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Heated debate over future of Ark Theatre at Elstree and Borehamwood Residents Association
The future of a theatre set to be demolished as part of a school’s redevelopment plans was the subject of passionate debate at a residents’ association meeting.
More than 75 people gathered at The Ark Theatre in Thrift Farm Lane in Borehamwood for a public meeting of the Elstree and Borehamwood Residents Association.
A petition organised by the association to save the theatre from being demolished and rebuilt in 2016 has already gained more than 500 signatures and the future of The Ark was at the top of the agenda.
Committee member Lawrence Stack, who masterminded the petition, asked the school why it could not give some of the money from the sale of the Thrift Farm Lane site to build a theatre in the centre of the town.
He said: “The Ark was built with £2.4million of public money. We were promised a community theatre for the town 20 years ago and there’s more than enough money from the sale to build something like the Wyllyotts Theatre in Potters Bar, but the school wants all the cake itself.”
Another resident said he worried about the effect the loss of the theatre on the community.
He said: “We were promised a big new civic hall when the old one was knocked down. The community in Borehamwood imploded and it took a long time to be rebuilt. The theatre is only just beginning to attract new audiences. I’m worried when this place disappears, the community won’t recover.”
Other members of the public called the theatre “fantastic” and wondered why it could not be left where it is until a new one was built.
Chairman of Governors for Hertswood Academy Graham Taylor said he understood the “support" of residents for the theatre and their "angst” but there was no choice but to demolish and rebuild it on the other site.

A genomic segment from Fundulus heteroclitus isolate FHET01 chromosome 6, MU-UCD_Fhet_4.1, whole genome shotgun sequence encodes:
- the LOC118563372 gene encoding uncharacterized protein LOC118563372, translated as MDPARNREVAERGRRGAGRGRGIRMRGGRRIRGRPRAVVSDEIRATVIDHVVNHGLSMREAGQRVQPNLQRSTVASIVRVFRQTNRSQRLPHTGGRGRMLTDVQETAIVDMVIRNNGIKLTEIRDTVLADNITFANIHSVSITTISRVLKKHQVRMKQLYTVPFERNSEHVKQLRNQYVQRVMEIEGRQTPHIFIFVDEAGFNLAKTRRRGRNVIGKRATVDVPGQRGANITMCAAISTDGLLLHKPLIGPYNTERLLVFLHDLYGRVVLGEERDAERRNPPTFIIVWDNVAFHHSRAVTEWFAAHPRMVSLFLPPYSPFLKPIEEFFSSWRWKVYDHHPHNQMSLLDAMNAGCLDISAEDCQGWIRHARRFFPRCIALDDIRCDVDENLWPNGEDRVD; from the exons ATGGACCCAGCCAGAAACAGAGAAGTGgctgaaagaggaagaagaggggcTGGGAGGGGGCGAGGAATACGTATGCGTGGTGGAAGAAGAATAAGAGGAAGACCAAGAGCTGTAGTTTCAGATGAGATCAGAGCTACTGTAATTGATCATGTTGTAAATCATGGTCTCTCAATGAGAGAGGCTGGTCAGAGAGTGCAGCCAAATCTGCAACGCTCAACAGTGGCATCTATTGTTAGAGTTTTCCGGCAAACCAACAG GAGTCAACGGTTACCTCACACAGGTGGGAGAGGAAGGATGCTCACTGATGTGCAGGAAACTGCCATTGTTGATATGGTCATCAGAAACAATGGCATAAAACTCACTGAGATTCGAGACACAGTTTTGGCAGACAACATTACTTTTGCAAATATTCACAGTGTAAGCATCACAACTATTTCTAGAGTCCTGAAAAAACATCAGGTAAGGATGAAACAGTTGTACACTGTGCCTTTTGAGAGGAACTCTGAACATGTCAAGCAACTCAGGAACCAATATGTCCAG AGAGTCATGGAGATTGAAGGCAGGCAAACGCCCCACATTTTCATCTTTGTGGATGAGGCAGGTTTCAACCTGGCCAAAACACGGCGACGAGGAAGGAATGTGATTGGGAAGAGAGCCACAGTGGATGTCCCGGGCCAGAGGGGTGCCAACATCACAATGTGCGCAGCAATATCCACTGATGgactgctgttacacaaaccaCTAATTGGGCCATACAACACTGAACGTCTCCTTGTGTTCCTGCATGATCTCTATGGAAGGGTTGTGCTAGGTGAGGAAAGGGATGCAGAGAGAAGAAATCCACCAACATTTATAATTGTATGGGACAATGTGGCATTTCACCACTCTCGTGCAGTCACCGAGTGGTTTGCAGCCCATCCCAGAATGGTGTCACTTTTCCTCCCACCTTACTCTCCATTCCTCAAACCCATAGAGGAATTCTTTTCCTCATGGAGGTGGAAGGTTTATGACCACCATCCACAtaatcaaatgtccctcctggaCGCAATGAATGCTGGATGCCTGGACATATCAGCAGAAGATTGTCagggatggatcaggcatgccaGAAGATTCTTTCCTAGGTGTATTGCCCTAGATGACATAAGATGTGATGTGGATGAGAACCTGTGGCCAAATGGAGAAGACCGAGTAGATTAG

He said: “Our school is falling apart, the flat roofs leak, the buildings are crumbling, it’s not good for the kids. It would cost £10million to renovate both sites and there’s no way of getting that money. The children of this town deserve an excellent school and the only way to do that is to sell one site to a private buyer.”
He said the school was the reason the theatre was there in the first place, and the school was committed to rebuilding it.
He said: “Without us there would be no theatre in Borehamwood. Four years ago we had our school hall converted and agreed it could be used by the community as well.
“The theatre makes a loss, it costs between £70,000 and £80,000 a year just to keep the doors open. Our parents say ‘Why are you spending the equivalent of three teachers on keeping this?'
“It is not true that we are filling our pockets. All the money we earn from the sale of the Thrift Farm Lane site will be ploughed directly into the new school.”
He said if the people of the town wanted their own theatre to be built in the centre of the town they would have to speak to the council, though he did not know where the money would come from.
Mr Taylor added: “I am more than happy to meet with the residents’ association and the borough and county councils to address people’s concerns and see how we might address them.”
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